WIPO Arbitration and Mediation Center
ADMINISTRATIVE PANEL DECISION
Banco Bradesco S.A. v. Angela Oster
Case No. D2010-1201
1. The Parties
Complainant is Banco Bradesco S.A. of Osasco, São Paulo, Brazil, represented by Neumann, Salusse, Marangoni Advogados, Brazil.
Respondent is Angela Oster of São Paulo, São Paulo, Brazil.
2. The Domain Name and Registrar
The disputed domain name <recadastramentobradesco.com> is registered with Melbourne IT Ltd.
3. Procedural History
The Complaint was filed with the WIPO Arbitration and Mediation Center (the “Center”) on July 20, 2010. On July 21, 2010, the Center transmitted by email to Melbourne IT Ltd a request for registrar verification in connection with the disputed domain name. On July 23, 2010, Melbourne IT Ltd transmitted by email to the Center its verification response confirming that Respondent is listed as the registrant and providing the contact details. The Center verified that the Complaint satisfied the formal requirements of the Uniform Domain Name Dispute Resolution Policy (the “Policy” or “UDRP”), the Rules for Uniform Domain Name Dispute Resolution Policy (the “Rules”), and the WIPO Supplemental Rules for Uniform Domain Name Dispute Resolution Policy (the “Supplemental Rules”).
In accordance with the Rules, paragraphs 2(a) and 4(a), the Center formally notified Respondent of the Complaint, and the proceedings commenced on July 30, 2010. In accordance with the Rules, paragraph 5(a), the due date for Response was August 19, 2010. Respondent did not submit any response. Accordingly, the Center notified Respondent’s default on August 20, 2010.
The Center appointed Gabriel F. Leonardos as the sole panelist in this matter on September 20, 2010. The Panel finds that it was properly constituted. The Panel has submitted the Statement of Acceptance and Declaration of Impartiality and Independence, as required by the Center to ensure compliance with the Rules, paragraph 7.
4. Factual Background
Complainant is one of the largest Brazilian banks with activities that date back to 1943. The term “bradesco” is a fanciful one and it was formed as an acronym of the first business name of Complainant, “Banco Brasileiro de Descontos S/A”. Complainant currently has total assets of R$ 265 billion.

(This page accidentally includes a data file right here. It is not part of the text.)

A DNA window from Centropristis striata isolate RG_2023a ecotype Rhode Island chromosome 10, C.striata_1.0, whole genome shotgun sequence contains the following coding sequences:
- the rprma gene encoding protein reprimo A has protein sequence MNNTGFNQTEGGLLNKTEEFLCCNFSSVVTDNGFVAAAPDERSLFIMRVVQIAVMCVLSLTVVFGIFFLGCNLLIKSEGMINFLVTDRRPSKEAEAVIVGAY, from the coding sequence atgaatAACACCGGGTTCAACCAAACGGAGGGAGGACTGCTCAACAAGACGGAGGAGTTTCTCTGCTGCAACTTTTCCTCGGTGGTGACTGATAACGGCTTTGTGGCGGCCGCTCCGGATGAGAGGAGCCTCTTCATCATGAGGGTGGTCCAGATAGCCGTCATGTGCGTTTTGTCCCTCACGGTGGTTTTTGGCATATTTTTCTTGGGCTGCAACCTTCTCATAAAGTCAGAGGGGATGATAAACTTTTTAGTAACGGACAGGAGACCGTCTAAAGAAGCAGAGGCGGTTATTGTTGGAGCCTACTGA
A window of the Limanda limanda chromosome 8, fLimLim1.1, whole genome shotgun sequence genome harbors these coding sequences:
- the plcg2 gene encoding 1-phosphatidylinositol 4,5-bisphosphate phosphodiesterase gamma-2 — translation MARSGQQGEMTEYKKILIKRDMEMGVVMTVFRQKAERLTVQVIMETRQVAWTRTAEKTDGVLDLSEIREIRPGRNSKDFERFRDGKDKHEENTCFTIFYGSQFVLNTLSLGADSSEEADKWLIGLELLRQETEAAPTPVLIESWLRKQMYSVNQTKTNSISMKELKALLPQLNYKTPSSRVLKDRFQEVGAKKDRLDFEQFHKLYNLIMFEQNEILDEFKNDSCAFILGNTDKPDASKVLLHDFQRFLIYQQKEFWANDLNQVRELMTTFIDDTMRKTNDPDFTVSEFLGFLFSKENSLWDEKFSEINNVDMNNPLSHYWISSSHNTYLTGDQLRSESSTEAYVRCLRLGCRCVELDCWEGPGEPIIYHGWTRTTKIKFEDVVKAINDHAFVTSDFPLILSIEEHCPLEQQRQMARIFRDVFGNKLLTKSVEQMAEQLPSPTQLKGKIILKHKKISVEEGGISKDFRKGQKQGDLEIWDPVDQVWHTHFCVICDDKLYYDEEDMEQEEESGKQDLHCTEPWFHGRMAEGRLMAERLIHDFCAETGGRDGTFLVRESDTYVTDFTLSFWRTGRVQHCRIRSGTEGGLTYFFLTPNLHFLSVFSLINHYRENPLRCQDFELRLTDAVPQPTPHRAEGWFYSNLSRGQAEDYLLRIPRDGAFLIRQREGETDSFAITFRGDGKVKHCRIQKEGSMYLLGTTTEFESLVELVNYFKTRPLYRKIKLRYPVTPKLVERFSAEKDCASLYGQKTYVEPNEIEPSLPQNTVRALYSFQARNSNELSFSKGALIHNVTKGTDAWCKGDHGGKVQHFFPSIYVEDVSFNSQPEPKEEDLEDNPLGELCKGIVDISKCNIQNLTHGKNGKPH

Bradesco is one of the most valuable brands in the banking business and Complainant owns registrations worldwide for trademarks containing the fanciful term “bradesco”, including, among others, the Brazilian registration No. 007170424, for the word mark BRADESCO, filed on June 13, 1979.
Complainant also owns several domain names, among which are <cadastrobradesco.com.br> (since September 8, 2003) and <bradesco.com.br> (since January 1, 1996). Complainant’s web page may be accessed under both such domain names.
Respondent registered the disputed domain name on January 23, 2010. The term “recadastramento” that is part thereof belongs to the Portuguese language and it means in English “re-enrollment”, or “re-registration”.
5. Parties’ Contentions
Complainant holds that the disputed domain name is identical or confusingly similar to its registered trademark BRADESCO and to its domain name <cadastrobradesco.com.br>. Complainant claims that Respondent only registered the disputed domain name in order to send to Complainant’s customer’s so-called “phishing” emails with false information in order to lure such customers to access Respondent’s web page hosted under the disputed domain name. Once Complainant’s customers had accessed Respondent’s web page there was a computer program to be downloaded (commonly known as “crimeware”) which would steal the customers confidential data which could then be used for Respondent to obtain illicit profits.
Respondent did not reply to Complainant’s contentions.
6. Discussion and Findings
To succeed, Complainant must demonstrate that all of the elements listed in paragraph 4(a) of the Policy have been satisfied:
(i) the domain name is identical or confusingly similar to a trademark or service mark in which Complainant has rights; and
(ii) Respondent has no rights or legitimate interests in respect of the domain name; and
(iii) the domain name has been registered and is being used in bad faith.
The burden of proving these elements is on Complainant.
A. Identical or Confusingly Similar